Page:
>GIIS 2006 China panel preparations

GIIS 2006 China panel preparations

We GIIS China panelists were having dinner together in Amsterdam, and Joachim Bartels was talking about flying Concord and getting special immigration clearance in Moscow. I shook my head. “But you just pay $100 for your tickets, what can you expect?” Richard Charkin teased. A small publishing business with a social mission doesn’t allow for business class travel or expensive hotels. Liz managed, though, to find me a pleasant hotel that’s just a few minutes’ walk along a leafy boulevard from the Hilton, the conference hotel, at 40% the price.

One result of this cost-consciousness is that I had two days at home between the trip to China and this trip to Europe (it was cheaper to plan the trips separately than to get a round-the-world fare). This was wonderful, and frustrating. I loved the chance to sleep in my own bed, to spend some time with David and Rachel, to walk around my garden, and have some time in the office, too. It had rained much of the time I was away but during those days at home the weather was perfect, crisp and bright and cool. After being in China, the Berkshire’s sparkling air and lush greenery seemed more enticing than ever, so leaving again was difficult.

Our small team is working intensely now to make sure we meet our deadlines for this year’s publications, and I wish I could be there with them. We work online well (FYI, for those interested in technical details, with e-mail, Skype phone and IM, and Basecamp for project management), but there’s something very satisfying about being in the office. This is especially true when it comes to design work with Joe (DiStefano), because we like to pull up chairs—or, more usually, Pilates balls—and go through options together. Joe came to us almost right out of college, about a year and a half ago. It’s amazing how much he’s done to reshape and solidify the look of Berkshire Publishing. You’ll see his work all over our website and in all our print materials, and he’ll soon be helping to shape our multimedia efforts as well, with podcasts and videos and webinars.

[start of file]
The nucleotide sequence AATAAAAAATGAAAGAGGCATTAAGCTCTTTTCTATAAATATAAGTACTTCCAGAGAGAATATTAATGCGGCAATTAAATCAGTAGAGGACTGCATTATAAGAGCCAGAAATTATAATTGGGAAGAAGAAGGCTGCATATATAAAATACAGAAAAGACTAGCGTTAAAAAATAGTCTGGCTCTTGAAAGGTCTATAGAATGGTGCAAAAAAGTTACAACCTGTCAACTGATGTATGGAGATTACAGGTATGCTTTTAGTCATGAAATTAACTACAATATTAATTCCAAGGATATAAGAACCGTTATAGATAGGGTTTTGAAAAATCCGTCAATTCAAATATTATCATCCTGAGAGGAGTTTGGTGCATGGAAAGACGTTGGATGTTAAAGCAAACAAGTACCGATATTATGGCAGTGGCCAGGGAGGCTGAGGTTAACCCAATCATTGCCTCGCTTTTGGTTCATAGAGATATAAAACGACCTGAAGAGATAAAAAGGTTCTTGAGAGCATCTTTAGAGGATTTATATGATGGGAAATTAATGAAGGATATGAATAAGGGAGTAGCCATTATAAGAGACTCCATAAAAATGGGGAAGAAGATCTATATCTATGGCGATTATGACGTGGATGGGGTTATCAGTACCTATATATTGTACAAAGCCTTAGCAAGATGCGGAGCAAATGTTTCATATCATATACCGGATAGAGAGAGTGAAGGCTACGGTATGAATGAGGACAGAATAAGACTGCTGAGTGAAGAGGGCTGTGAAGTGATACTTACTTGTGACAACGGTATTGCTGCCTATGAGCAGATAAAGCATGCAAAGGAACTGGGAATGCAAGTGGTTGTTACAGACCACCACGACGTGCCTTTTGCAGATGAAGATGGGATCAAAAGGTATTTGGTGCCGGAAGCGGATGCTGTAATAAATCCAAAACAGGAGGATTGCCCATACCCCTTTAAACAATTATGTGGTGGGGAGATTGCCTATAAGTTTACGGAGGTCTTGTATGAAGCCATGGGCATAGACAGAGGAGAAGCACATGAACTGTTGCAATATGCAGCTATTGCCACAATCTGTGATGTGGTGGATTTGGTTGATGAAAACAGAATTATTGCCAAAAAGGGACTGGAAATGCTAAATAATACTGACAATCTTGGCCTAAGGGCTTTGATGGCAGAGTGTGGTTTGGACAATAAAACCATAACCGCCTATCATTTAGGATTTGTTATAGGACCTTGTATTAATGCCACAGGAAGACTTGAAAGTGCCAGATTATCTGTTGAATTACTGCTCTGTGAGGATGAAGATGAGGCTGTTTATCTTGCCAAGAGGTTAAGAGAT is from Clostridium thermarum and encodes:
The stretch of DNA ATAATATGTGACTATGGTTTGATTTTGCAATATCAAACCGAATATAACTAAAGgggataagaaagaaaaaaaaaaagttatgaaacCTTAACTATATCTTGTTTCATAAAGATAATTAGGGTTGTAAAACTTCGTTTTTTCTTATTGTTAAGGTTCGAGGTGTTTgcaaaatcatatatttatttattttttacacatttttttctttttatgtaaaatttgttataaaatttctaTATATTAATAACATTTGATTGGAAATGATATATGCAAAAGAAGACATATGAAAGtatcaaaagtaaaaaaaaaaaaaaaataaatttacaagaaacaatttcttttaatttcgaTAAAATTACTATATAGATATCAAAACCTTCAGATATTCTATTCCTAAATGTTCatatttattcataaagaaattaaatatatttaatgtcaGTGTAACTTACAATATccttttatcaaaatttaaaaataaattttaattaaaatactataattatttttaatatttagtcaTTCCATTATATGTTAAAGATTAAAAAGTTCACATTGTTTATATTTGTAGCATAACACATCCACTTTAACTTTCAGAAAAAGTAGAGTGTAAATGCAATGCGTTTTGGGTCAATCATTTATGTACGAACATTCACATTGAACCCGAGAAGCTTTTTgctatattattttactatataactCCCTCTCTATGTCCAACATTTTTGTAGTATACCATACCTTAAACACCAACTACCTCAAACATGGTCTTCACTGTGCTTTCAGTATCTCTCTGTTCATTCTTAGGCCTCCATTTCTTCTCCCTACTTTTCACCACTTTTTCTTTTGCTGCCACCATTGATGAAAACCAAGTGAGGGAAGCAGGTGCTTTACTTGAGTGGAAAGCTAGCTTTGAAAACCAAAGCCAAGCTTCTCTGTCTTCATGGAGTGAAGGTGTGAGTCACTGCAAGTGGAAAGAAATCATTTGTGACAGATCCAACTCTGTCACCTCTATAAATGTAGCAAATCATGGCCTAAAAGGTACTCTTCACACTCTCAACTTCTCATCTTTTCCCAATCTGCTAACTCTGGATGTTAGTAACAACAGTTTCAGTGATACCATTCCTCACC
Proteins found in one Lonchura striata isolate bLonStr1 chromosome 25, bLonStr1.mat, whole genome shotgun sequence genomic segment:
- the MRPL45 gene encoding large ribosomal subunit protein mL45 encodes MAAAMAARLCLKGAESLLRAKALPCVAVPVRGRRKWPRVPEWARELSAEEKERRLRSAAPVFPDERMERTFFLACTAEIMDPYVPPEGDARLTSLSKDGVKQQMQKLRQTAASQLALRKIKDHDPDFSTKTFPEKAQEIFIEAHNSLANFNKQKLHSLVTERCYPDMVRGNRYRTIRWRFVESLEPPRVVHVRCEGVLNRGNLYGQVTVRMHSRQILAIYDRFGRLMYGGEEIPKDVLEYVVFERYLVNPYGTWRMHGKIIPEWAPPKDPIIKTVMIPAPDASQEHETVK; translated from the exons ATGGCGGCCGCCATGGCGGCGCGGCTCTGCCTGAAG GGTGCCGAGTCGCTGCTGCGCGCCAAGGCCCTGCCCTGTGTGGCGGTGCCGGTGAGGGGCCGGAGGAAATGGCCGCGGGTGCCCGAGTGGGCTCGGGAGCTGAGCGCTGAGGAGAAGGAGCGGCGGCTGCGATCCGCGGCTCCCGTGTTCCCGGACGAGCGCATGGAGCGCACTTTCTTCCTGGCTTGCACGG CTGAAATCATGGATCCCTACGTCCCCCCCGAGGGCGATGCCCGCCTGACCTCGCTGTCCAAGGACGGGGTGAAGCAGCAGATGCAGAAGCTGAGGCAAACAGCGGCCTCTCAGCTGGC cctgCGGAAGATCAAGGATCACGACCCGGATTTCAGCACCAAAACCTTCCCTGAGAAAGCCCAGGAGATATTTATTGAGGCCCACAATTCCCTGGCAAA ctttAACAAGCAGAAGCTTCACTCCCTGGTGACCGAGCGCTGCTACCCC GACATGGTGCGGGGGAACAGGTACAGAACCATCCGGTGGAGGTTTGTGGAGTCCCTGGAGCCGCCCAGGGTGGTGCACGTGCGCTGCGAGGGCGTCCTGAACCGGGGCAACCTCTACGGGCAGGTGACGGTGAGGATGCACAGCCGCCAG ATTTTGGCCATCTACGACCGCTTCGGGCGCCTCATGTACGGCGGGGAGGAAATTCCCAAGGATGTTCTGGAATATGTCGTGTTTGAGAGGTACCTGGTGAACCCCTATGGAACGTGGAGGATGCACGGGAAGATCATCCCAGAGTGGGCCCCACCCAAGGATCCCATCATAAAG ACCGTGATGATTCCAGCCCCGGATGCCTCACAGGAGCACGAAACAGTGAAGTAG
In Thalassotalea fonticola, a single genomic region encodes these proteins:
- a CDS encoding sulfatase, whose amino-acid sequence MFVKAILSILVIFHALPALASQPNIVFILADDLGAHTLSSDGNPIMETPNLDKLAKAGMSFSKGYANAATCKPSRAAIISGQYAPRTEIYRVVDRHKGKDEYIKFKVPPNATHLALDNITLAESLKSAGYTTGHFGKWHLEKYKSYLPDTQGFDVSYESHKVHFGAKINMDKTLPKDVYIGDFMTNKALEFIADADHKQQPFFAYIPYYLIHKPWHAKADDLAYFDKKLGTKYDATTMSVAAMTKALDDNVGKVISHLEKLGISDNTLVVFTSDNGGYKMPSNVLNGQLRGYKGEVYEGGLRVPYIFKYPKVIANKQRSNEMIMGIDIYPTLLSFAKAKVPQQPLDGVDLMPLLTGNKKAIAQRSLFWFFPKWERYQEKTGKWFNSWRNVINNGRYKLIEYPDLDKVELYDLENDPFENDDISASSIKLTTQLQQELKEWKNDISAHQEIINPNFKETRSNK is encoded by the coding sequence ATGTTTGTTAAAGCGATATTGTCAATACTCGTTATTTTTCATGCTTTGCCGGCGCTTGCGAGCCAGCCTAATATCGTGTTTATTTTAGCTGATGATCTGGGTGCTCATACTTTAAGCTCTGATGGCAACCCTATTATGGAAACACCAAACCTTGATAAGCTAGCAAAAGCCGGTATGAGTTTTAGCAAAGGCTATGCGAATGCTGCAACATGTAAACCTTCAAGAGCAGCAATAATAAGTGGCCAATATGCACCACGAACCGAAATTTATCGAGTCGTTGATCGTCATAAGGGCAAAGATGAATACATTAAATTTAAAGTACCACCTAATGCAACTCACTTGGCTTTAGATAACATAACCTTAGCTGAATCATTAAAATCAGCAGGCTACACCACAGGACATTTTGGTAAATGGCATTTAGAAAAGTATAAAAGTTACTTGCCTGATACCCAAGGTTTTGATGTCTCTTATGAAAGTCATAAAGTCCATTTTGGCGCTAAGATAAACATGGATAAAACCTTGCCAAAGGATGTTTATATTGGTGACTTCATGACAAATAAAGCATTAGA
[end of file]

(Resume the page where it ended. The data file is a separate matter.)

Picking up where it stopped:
I’m missing several important events in the Berkshires this week and hope David will get some photos I can post. His latest book, the African American Trail Guide to the Berkshires, is newly published, in time for a bus tour of the county and a weekend conference at the Massachusetts College of Liberal Arts in North Adams. This is our first local book, which means that we are actually getting some press in the area where we live!

By | 2007-03-26T00:03:38+00:00 September 19th, 2006|Uncategorized|0 Comments

About the Author:

Karen Christensen is the CEO of Berkshire Publishing.

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